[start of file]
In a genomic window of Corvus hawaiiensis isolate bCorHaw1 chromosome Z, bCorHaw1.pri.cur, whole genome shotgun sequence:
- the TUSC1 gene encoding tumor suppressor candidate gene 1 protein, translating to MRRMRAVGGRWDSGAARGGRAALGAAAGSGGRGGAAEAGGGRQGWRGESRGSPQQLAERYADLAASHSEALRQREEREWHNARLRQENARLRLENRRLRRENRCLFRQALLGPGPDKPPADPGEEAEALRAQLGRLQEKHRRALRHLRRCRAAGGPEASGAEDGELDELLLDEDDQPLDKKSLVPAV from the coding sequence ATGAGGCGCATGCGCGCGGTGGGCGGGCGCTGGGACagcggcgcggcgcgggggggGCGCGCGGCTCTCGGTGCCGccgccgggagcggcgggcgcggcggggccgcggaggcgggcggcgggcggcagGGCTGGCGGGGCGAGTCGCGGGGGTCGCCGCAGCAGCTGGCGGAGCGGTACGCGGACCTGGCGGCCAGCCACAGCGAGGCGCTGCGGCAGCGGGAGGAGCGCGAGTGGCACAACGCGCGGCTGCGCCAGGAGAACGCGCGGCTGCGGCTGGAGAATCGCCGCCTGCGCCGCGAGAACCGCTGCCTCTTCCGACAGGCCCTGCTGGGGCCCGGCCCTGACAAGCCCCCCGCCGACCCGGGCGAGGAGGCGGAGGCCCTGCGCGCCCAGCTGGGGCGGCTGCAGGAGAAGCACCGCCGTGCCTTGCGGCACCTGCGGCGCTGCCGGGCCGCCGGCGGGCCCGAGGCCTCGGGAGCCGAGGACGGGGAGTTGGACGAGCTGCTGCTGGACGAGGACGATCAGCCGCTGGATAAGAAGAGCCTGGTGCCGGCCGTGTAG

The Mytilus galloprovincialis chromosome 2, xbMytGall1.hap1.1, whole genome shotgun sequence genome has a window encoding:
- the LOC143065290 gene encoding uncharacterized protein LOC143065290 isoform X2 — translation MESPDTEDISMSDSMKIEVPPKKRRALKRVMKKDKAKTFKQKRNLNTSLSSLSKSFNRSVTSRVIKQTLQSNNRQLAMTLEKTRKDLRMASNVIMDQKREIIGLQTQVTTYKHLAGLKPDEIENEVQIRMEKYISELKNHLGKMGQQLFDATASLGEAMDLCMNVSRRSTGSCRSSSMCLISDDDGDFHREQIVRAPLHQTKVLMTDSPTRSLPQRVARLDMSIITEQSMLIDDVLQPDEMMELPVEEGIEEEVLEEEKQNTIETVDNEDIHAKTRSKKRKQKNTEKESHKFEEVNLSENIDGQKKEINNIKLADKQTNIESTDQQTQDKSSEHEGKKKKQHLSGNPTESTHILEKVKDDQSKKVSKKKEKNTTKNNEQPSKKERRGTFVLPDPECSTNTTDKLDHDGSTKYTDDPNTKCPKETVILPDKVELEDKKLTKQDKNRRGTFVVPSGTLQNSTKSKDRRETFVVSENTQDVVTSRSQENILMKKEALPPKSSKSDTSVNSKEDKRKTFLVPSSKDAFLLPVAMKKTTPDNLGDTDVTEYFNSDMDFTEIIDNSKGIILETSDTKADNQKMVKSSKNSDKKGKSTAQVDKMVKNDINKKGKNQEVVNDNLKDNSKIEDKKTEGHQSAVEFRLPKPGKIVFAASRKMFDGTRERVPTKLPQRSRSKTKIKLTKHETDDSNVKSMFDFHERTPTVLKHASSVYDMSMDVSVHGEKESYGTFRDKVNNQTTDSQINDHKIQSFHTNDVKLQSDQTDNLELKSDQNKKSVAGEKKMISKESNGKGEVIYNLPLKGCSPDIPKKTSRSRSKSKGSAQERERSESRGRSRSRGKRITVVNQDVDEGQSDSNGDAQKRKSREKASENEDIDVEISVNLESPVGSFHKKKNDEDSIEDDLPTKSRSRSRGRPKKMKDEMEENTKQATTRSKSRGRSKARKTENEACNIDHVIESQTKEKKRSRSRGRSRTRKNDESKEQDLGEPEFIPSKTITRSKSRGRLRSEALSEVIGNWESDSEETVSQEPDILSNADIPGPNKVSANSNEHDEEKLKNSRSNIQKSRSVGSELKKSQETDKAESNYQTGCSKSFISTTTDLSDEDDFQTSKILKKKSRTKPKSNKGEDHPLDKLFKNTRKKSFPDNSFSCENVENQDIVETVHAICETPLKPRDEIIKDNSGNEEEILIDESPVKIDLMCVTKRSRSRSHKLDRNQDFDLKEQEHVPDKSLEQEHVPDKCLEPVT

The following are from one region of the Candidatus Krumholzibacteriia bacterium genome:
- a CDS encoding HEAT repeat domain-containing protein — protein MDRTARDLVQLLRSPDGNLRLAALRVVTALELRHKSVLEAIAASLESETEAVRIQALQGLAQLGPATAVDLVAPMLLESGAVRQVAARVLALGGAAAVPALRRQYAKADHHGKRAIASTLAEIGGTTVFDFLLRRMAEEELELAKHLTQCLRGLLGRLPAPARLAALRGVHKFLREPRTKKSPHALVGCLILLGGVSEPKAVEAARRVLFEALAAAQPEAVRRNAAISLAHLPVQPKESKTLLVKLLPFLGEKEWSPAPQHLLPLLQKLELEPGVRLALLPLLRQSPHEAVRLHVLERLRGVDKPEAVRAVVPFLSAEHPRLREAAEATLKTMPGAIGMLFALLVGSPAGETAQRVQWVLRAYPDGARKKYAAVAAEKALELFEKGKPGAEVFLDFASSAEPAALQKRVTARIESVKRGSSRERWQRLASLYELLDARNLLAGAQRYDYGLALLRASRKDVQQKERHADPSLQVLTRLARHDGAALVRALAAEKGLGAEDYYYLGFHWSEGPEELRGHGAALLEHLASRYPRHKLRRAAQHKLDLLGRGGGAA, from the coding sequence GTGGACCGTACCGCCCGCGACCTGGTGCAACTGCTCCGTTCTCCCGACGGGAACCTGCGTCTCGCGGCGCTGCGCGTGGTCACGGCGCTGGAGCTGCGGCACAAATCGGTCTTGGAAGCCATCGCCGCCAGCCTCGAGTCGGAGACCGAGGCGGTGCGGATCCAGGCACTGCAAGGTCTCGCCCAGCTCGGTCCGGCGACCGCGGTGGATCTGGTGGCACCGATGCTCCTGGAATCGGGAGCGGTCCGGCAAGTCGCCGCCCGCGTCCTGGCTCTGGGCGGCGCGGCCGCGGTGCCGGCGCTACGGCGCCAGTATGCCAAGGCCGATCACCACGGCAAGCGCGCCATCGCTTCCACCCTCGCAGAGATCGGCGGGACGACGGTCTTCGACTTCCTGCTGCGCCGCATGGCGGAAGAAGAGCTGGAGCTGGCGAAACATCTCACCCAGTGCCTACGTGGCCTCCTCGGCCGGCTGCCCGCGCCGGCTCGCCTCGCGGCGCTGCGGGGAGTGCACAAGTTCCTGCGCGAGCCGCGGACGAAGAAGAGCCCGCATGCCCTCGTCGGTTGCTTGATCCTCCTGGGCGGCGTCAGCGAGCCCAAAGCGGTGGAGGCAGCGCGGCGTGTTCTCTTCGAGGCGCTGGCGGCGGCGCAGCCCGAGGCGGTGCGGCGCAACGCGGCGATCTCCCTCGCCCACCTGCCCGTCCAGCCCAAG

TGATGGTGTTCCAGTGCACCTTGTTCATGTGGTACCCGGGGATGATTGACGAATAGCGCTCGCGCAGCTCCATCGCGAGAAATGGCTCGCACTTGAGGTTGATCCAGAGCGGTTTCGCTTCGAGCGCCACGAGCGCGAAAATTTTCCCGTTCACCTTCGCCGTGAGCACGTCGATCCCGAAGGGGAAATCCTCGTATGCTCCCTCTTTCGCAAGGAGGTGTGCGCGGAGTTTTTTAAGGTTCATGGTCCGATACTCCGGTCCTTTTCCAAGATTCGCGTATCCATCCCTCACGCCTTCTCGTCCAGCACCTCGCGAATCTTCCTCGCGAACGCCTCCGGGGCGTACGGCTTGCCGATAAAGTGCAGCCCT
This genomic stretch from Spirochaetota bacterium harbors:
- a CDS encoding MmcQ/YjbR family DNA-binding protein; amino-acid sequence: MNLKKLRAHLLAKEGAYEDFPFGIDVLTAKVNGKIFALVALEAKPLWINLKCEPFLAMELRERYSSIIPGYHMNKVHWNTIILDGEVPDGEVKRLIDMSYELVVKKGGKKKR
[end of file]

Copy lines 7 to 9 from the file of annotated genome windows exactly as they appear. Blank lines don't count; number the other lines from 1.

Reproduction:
TGATGGTGTTCCAGTGCACCTTGTTCATGTGGTACCCGGGGATGATTGACGAATAGCGCTCGCGCAGCTCCATCGCGAGAAATGGCTCGCACTTGAGGTTGATCCAGAGCGGTTTCGCTTCGAGCGCCACGAGCGCGAAAATTTTCCCGTTCACCTTCGCCGTGAGCACGTCGATCCCGAAGGGGAAATCCTCGTATGCTCCCTCTTTCGCAAGGAGGTGTGCGCGGAGTTTTTTAAGGTTCATGGTCCGATACTCCGGTCCTTTTCCAAGATTCGCGTATCCATCCCTCACGCCTTCTCGTCCAGCACCTCGCGAATCTTCCTCGCGAACGCCTCCGGGGCGTACGGCTTGCCGATAAAGTGCAGCCCT
This genomic stretch from Spirochaetota bacterium harbors:
- a CDS encoding MmcQ/YjbR family DNA-binding protein; amino-acid sequence: MNLKKLRAHLLAKEGAYEDFPFGIDVLTAKVNGKIFALVALEAKPLWINLKCEPFLAMELRERYSSIIPGYHMNKVHWNTIILDGEVPDGEVKRLIDMSYELVVKKGGKKKR